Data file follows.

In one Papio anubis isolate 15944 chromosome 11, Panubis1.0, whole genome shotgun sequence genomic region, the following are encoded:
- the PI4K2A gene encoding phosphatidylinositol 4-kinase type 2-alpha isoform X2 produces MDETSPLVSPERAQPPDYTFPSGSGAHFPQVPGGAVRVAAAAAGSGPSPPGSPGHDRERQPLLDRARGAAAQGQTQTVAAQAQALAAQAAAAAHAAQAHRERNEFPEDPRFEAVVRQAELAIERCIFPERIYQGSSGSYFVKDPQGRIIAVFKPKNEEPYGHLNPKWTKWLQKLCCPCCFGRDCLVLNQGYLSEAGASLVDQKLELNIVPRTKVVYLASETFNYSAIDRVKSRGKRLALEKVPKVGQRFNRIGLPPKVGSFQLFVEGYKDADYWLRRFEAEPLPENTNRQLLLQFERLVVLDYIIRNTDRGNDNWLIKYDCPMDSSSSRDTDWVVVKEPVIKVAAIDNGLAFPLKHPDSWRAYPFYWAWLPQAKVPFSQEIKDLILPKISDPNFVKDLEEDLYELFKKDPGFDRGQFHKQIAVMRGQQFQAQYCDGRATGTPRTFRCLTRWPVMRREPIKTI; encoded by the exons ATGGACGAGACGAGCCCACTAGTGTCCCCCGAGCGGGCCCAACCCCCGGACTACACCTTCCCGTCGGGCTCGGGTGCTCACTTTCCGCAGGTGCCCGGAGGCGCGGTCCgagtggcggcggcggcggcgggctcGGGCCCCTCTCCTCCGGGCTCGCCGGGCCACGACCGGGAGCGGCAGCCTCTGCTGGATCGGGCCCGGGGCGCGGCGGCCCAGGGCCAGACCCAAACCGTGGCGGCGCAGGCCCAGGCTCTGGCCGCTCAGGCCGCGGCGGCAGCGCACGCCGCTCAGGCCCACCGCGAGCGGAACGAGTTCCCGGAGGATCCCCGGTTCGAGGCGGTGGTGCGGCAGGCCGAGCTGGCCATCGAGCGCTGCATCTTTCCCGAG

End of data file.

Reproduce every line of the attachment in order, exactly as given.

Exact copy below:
In one Papio anubis isolate 15944 chromosome 11, Panubis1.0, whole genome shotgun sequence genomic region, the following are encoded:
- the PI4K2A gene encoding phosphatidylinositol 4-kinase type 2-alpha isoform X2 produces MDETSPLVSPERAQPPDYTFPSGSGAHFPQVPGGAVRVAAAAAGSGPSPPGSPGHDRERQPLLDRARGAAAQGQTQTVAAQAQALAAQAAAAAHAAQAHRERNEFPEDPRFEAVVRQAELAIERCIFPERIYQGSSGSYFVKDPQGRIIAVFKPKNEEPYGHLNPKWTKWLQKLCCPCCFGRDCLVLNQGYLSEAGASLVDQKLELNIVPRTKVVYLASETFNYSAIDRVKSRGKRLALEKVPKVGQRFNRIGLPPKVGSFQLFVEGYKDADYWLRRFEAEPLPENTNRQLLLQFERLVVLDYIIRNTDRGNDNWLIKYDCPMDSSSSRDTDWVVVKEPVIKVAAIDNGLAFPLKHPDSWRAYPFYWAWLPQAKVPFSQEIKDLILPKISDPNFVKDLEEDLYELFKKDPGFDRGQFHKQIAVMRGQQFQAQYCDGRATGTPRTFRCLTRWPVMRREPIKTI; encoded by the exons ATGGACGAGACGAGCCCACTAGTGTCCCCCGAGCGGGCCCAACCCCCGGACTACACCTTCCCGTCGGGCTCGGGTGCTCACTTTCCGCAGGTGCCCGGAGGCGCGGTCCgagtggcggcggcggcggcgggctcGGGCCCCTCTCCTCCGGGCTCGCCGGGCCACGACCGGGAGCGGCAGCCTCTGCTGGATCGGGCCCGGGGCGCGGCGGCCCAGGGCCAGACCCAAACCGTGGCGGCGCAGGCCCAGGCTCTGGCCGCTCAGGCCGCGGCGGCAGCGCACGCCGCTCAGGCCCACCGCGAGCGGAACGAGTTCCCGGAGGATCCCCGGTTCGAGGCGGTGGTGCGGCAGGCCGAGCTGGCCATCGAGCGCTGCATCTTTCCCGAG